Traditional Chinese medicine holds that the body’s vital energy (chi or qi) circulates through channels, called meridians, that have branches connected to bodily organs and functions.
Ms. Ang focuses on four major modalities of traditional Chinese medicine treatment:
Before the traditional Chinese medicine treatment, a comprehensive analysis of the client’s health problems will be assessed and noted. A treatment plan will then be recommended by Ms. Ang, and following client approval, treatment will commence. Although clients have experienced results after only 1 or 2 treatments, Ms. Ang has found in her practice that the greatest benefit is realized after 3 to 5 treatments, with occasional maintenance treatments following initial treatment.
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While health is perceived as harmonious interaction of these entities and the outside world, disease is interpreted as a disharmony in interaction. Traditional Chinese medicine diagnosis aims to trace symptoms to patterns of an underlying disharmony, by measuring the pulse, inspecting the tongue, skin, and eyes, and looking at the eating and sleeping habits of the person as well as many other things.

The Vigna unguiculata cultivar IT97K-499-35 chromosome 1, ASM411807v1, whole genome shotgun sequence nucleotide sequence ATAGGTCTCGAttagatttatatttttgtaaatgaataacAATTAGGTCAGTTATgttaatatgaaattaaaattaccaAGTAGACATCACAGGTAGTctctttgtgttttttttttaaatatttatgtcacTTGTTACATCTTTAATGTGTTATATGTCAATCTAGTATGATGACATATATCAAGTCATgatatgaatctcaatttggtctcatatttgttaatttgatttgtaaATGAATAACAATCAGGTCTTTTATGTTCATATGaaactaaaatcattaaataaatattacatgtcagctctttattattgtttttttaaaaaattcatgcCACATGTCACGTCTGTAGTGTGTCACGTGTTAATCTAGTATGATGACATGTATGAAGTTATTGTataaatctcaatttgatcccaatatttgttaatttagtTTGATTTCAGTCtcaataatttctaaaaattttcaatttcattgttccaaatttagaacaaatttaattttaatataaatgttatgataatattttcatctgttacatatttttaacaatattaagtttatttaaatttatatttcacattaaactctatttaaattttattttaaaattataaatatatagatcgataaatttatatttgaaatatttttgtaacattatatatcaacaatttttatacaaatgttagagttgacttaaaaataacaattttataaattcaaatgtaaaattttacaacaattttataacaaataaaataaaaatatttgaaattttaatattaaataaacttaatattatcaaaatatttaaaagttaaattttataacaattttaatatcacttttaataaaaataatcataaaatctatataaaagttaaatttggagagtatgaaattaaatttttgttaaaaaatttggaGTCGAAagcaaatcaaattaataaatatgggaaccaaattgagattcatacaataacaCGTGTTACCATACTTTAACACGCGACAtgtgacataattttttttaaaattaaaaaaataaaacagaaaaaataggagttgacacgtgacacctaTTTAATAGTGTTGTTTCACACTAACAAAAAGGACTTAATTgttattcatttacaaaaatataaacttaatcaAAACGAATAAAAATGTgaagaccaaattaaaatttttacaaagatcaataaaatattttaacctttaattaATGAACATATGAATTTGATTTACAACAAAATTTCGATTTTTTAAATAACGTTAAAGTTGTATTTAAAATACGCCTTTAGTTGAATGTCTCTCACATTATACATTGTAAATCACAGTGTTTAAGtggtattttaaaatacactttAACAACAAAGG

Traditional Chinese medicine (TCM) is a broad range of medicine practices sharing common concepts which have been developed in China and are based on a tradition of more than 2,000 years, including various forms of herbal medicine, acupuncture, massage (Tui na), exercise (qigong), and dietary therapy. Its philosophy is based on Yinyangism (i.e., the combination of Five Phases theory with Yin-yang theory), which was later absorbed by Daoism